Written by: Hone Kouka
Directed by: Hone Kouka
Circa Theatre, 25th Jun 2022
Reviewed by: Madelaine Empson
“I want to make something that I’ve never seen before in Aotearoa.” These are the words of celebrated playwright Hone Kouka (Bless the Child) who describes Ngā Rorirori as a culmination of three artforms that intrigue him: dance, farce, and theatre. I couldn’t put it better myself: Ngā Rorirori is unlike anything I’ve ever seen before and I doubt I will ever see anything like it again.
Pillow (Regan Taylor) and Manuela (Mycah Keall) Rorirori stand to come into some moolah from their marae, which could become a cash cow if they impress the Chief Executive of the Department of ‘Whenua, Whakapapa and Whatever’ Ripeka Goldsmithworthy (Hahna Nichols). Newly heartbroken filmmaker Stacey Li Paul (Nomuna Amarbat) documents Pillow’s life while he tries to dazzle Manuela’s partner Rere Ahuahu (Sefa Tunupopo) instead in a classic case of mistaken identity with hilarious consequences.
I could tell you that you’re in for a surprise when Ngā Rorirori segues from dance to theatre, but I don’t think that would cover it. We open with contemporary choreography (Braedyn Togi) that aches and thrusts to measured, precise beats (compositions and karanga by Sheree Waitoa, compositions by Maarire Brunning Kouka and Reon Bell, who infuse a hip-hop and R&B flavour into the sound design). And then we’re bowled over by an unrestrained tornado of colour, sound effects, physical theatre, and clowning in scenes where actors lip sync to dialogue performed by a separate vocal cast. Only the characters of Pillow and Stacey share the same actor both onstage and off it.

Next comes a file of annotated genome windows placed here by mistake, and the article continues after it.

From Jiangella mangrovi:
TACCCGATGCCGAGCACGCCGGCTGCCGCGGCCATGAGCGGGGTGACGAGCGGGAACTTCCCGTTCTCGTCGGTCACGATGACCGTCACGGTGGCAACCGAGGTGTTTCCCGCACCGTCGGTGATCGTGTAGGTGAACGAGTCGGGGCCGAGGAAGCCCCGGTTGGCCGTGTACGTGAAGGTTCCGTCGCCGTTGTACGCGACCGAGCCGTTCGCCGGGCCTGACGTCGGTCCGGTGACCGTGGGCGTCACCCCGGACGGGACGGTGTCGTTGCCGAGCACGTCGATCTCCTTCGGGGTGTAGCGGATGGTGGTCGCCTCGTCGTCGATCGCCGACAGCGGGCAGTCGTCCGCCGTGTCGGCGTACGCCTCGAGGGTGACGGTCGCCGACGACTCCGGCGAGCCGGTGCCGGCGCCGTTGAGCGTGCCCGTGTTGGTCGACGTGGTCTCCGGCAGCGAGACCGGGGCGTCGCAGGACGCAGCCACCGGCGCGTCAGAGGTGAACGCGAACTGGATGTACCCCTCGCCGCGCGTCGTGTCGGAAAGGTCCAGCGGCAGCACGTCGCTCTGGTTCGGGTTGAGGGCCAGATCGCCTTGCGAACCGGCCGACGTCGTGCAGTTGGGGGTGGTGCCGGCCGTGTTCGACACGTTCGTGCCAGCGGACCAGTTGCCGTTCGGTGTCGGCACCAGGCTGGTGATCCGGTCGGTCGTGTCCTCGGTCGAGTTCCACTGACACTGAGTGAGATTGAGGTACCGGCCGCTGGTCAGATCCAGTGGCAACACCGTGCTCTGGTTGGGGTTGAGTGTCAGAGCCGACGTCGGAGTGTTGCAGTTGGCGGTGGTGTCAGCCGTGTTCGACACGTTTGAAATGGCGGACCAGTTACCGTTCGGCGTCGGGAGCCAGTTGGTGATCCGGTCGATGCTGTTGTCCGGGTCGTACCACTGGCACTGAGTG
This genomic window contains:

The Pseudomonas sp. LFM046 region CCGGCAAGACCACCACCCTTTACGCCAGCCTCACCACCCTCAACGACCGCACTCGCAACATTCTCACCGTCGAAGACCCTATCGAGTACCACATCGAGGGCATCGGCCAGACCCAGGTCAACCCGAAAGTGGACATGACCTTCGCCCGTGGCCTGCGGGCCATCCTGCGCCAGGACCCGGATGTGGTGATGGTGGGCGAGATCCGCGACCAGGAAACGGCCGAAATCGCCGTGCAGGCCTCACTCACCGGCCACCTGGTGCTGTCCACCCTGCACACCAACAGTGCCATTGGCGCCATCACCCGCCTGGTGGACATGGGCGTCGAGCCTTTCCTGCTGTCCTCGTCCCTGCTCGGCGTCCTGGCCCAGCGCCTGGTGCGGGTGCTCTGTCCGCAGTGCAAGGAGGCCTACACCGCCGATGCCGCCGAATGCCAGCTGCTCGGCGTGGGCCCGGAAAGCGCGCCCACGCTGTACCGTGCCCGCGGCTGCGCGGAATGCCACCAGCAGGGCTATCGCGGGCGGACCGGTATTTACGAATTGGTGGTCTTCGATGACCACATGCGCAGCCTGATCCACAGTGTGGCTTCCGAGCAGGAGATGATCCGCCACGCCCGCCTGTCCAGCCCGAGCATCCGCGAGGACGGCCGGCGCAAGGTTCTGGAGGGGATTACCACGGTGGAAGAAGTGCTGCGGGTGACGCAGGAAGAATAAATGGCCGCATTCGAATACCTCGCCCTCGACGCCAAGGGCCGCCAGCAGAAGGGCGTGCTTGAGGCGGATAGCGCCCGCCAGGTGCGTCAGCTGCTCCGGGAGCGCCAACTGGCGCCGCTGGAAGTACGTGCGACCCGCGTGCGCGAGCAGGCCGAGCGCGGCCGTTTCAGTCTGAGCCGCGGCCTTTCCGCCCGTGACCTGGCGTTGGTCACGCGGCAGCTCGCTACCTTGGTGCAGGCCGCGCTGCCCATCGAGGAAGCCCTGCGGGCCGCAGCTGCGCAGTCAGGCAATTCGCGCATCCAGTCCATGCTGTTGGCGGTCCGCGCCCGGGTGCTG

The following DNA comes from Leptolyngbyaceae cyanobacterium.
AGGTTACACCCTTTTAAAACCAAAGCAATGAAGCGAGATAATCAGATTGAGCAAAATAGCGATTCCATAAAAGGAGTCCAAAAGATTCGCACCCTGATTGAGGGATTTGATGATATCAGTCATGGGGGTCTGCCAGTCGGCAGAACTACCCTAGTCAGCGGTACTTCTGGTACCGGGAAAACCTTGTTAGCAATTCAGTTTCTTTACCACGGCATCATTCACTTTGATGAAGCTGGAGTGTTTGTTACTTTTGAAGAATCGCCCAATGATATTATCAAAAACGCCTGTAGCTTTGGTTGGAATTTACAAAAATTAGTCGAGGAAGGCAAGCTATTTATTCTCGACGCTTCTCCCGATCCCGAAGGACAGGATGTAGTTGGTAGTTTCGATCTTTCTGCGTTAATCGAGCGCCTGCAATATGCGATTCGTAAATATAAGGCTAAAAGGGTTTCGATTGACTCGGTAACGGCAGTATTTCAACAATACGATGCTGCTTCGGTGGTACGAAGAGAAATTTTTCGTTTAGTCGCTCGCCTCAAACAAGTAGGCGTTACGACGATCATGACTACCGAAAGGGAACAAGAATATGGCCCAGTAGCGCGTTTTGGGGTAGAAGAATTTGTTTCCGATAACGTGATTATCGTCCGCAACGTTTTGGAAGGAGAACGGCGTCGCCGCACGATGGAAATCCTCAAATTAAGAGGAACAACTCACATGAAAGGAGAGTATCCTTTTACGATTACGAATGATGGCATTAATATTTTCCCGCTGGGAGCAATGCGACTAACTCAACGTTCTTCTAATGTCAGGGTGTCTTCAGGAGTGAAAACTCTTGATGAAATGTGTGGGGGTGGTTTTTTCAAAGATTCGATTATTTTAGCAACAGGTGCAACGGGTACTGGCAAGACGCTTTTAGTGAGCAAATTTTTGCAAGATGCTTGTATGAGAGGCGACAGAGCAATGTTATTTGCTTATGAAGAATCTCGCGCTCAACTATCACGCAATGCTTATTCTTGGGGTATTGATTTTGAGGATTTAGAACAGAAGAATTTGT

The dubbing is super jarring at first but ultimately serves to heighten the dialogue so it can thrive in the magical, elevated realm of Ngā Rorirori. Cohesion is achieved here because if naturalism was integrated at any point, it would stand in too stark a contrast with… well, everything else! One can’t really interact with a surtitle machine come to life and act normal about it now, can they?
Elements of cinema come into play with said surtitles, which incorporate te reo translations (Hōhepa Waitoa) to great effect. Aspects of French farce and melodrama, Italian commedia dell'arte, Broadway musicals, children’s TV shows, and more influences than I can count are woven into a work where te ao Māori beats fast, hard, and loud at the centre.
All the while, actors throw mammoth energy into delivering and honouring Ngā Rorirori. How big, how bizarre, how beautiful.